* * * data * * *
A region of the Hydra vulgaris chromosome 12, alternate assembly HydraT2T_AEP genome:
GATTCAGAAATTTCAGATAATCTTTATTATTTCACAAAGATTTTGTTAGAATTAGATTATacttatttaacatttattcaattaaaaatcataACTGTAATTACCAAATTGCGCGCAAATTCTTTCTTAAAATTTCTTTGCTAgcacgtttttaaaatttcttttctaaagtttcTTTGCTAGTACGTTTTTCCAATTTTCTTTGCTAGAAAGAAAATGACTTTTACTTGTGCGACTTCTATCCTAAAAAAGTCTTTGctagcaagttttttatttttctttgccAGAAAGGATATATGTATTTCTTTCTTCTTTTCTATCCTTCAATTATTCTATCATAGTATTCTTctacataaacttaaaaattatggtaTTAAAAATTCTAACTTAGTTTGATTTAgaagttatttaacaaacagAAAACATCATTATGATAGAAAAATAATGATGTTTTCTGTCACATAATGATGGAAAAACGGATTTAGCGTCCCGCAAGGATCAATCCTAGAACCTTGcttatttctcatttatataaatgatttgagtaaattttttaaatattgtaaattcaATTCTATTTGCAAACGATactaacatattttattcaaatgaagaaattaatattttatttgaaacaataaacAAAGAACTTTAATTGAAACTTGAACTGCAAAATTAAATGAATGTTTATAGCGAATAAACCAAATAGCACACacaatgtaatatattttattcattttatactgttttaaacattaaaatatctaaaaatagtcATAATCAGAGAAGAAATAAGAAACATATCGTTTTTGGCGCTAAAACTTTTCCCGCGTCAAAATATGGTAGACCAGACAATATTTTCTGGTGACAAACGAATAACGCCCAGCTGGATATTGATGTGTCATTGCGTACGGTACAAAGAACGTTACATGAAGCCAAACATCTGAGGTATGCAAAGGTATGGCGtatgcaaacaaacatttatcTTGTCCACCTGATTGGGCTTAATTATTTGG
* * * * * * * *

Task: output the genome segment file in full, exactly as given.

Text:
A region of the Hydra vulgaris chromosome 12, alternate assembly HydraT2T_AEP genome:
GATTCAGAAATTTCAGATAATCTTTATTATTTCACAAAGATTTTGTTAGAATTAGATTATacttatttaacatttattcaattaaaaatcataACTGTAATTACCAAATTGCGCGCAAATTCTTTCTTAAAATTTCTTTGCTAgcacgtttttaaaatttcttttctaaagtttcTTTGCTAGTACGTTTTTCCAATTTTCTTTGCTAGAAAGAAAATGACTTTTACTTGTGCGACTTCTATCCTAAAAAAGTCTTTGctagcaagttttttatttttctttgccAGAAAGGATATATGTATTTCTTTCTTCTTTTCTATCCTTCAATTATTCTATCATAGTATTCTTctacataaacttaaaaattatggtaTTAAAAATTCTAACTTAGTTTGATTTAgaagttatttaacaaacagAAAACATCATTATGATAGAAAAATAATGATGTTTTCTGTCACATAATGATGGAAAAACGGATTTAGCGTCCCGCAAGGATCAATCCTAGAACCTTGcttatttctcatttatataaatgatttgagtaaattttttaaatattgtaaattcaATTCTATTTGCAAACGATactaacatattttattcaaatgaagaaattaatattttatttgaaacaataaacAAAGAACTTTAATTGAAACTTGAACTGCAAAATTAAATGAATGTTTATAGCGAATAAACCAAATAGCACACacaatgtaatatattttattcattttatactgttttaaacattaaaatatctaaaaatagtcATAATCAGAGAAGAAATAAGAAACATATCGTTTTTGGCGCTAAAACTTTTCCCGCGTCAAAATATGGTAGACCAGACAATATTTTCTGGTGACAAACGAATAACGCCCAGCTGGATATTGATGTGTCATTGCGTACGGTACAAAGAACGTTACATGAAGCCAAACATCTGAGGTATGCAAAGGTATGGCGtatgcaaacaaacatttatcTTGTCCACCTGATTGGGCTTAATTATTTGG